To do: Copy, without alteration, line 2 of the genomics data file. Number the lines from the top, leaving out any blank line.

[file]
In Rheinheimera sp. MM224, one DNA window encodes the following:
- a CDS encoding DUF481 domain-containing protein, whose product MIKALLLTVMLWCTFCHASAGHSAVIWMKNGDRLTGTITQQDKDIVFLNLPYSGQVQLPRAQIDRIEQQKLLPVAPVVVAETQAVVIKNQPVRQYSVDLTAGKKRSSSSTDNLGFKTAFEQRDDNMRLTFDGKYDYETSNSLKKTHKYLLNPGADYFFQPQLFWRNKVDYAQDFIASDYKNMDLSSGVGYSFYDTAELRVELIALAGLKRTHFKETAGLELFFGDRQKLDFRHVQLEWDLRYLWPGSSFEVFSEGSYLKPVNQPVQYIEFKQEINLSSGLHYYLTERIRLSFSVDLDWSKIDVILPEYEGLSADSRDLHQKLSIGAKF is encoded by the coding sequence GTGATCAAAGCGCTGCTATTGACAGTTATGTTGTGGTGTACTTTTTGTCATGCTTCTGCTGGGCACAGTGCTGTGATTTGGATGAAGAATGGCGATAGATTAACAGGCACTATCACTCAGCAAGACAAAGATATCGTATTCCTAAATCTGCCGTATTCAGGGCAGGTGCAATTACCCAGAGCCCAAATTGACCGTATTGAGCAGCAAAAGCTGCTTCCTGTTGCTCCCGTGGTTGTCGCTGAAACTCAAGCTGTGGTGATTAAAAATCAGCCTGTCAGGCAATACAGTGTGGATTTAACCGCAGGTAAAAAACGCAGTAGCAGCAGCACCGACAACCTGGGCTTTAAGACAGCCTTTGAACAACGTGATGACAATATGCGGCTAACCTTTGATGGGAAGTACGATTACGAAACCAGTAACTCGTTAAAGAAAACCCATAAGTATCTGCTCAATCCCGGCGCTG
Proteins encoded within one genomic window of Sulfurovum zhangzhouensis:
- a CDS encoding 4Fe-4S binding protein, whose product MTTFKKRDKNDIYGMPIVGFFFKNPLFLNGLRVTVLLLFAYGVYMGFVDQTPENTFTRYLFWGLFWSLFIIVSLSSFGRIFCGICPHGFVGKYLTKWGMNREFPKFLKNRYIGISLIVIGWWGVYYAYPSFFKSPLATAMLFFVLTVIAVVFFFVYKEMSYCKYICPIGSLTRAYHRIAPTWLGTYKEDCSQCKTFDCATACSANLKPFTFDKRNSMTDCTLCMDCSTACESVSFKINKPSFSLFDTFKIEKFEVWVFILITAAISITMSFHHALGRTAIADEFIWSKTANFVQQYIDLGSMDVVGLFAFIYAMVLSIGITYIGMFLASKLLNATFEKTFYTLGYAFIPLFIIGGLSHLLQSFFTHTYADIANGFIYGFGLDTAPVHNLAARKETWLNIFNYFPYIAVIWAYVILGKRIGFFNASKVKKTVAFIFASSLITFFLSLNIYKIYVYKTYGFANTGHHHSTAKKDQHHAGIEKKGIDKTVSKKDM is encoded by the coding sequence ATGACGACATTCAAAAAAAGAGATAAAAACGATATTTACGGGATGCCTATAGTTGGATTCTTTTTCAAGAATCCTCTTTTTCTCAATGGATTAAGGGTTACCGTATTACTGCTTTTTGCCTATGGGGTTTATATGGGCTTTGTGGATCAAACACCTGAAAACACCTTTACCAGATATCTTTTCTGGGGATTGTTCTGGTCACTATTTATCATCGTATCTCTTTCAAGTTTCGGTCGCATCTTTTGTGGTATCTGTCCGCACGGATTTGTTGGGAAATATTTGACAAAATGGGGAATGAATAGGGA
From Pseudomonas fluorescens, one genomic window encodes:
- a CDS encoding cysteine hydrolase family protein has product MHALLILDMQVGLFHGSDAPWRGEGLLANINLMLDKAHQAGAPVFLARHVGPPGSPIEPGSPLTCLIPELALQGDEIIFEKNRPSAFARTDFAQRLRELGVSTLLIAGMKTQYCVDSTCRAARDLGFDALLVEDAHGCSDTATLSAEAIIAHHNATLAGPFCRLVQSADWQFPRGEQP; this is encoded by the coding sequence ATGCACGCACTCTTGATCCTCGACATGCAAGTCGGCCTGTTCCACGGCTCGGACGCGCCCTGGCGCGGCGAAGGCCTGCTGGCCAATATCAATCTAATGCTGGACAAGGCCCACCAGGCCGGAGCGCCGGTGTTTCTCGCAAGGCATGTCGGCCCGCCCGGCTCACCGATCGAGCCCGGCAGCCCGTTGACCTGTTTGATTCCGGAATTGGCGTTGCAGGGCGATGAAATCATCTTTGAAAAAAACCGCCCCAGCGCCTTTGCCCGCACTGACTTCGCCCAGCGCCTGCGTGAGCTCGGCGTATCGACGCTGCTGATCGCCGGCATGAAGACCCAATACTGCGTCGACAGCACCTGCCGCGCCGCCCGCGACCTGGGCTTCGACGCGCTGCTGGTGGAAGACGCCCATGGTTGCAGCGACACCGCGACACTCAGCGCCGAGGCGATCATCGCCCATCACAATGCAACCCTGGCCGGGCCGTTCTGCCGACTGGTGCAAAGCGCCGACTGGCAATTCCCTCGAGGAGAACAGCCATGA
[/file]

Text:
- a CDS encoding DUF481 domain-containing protein, whose product MIKALLLTVMLWCTFCHASAGHSAVIWMKNGDRLTGTITQQDKDIVFLNLPYSGQVQLPRAQIDRIEQQKLLPVAPVVVAETQAVVIKNQPVRQYSVDLTAGKKRSSSSTDNLGFKTAFEQRDDNMRLTFDGKYDYETSNSLKKTHKYLLNPGADYFFQPQLFWRNKVDYAQDFIASDYKNMDLSSGVGYSFYDTAELRVELIALAGLKRTHFKETAGLELFFGDRQKLDFRHVQLEWDLRYLWPGSSFEVFSEGSYLKPVNQPVQYIEFKQEINLSSGLHYYLTERIRLSFSVDLDWSKIDVILPEYEGLSADSRDLHQKLSIGAKF is encoded by the coding sequence GTGATCAAAGCGCTGCTATTGACAGTTATGTTGTGGTGTACTTTTTGTCATGCTTCTGCTGGGCACAGTGCTGTGATTTGGATGAAGAATGGCGATAGATTAACAGGCACTATCACTCAGCAAGACAAAGATATCGTATTCCTAAATCTGCCGTATTCAGGGCAGGTGCAATTACCCAGAGCCCAAATTGACCGTATTGAGCAGCAAAAGCTGCTTCCTGTTGCTCCCGTGGTTGTCGCTGAAACTCAAGCTGTGGTGATTAAAAATCAGCCTGTCAGGCAATACAGTGTGGATTTAACCGCAGGTAAAAAACGCAGTAGCAGCAGCACCGACAACCTGGGCTTTAAGACAGCCTTTGAACAACGTGATGACAATATGCGGCTAACCTTTGATGGGAAGTACGATTACGAAACCAGTAACTCGTTAAAGAAAACCCATAAGTATCTGCTCAATCCCGGCGCTG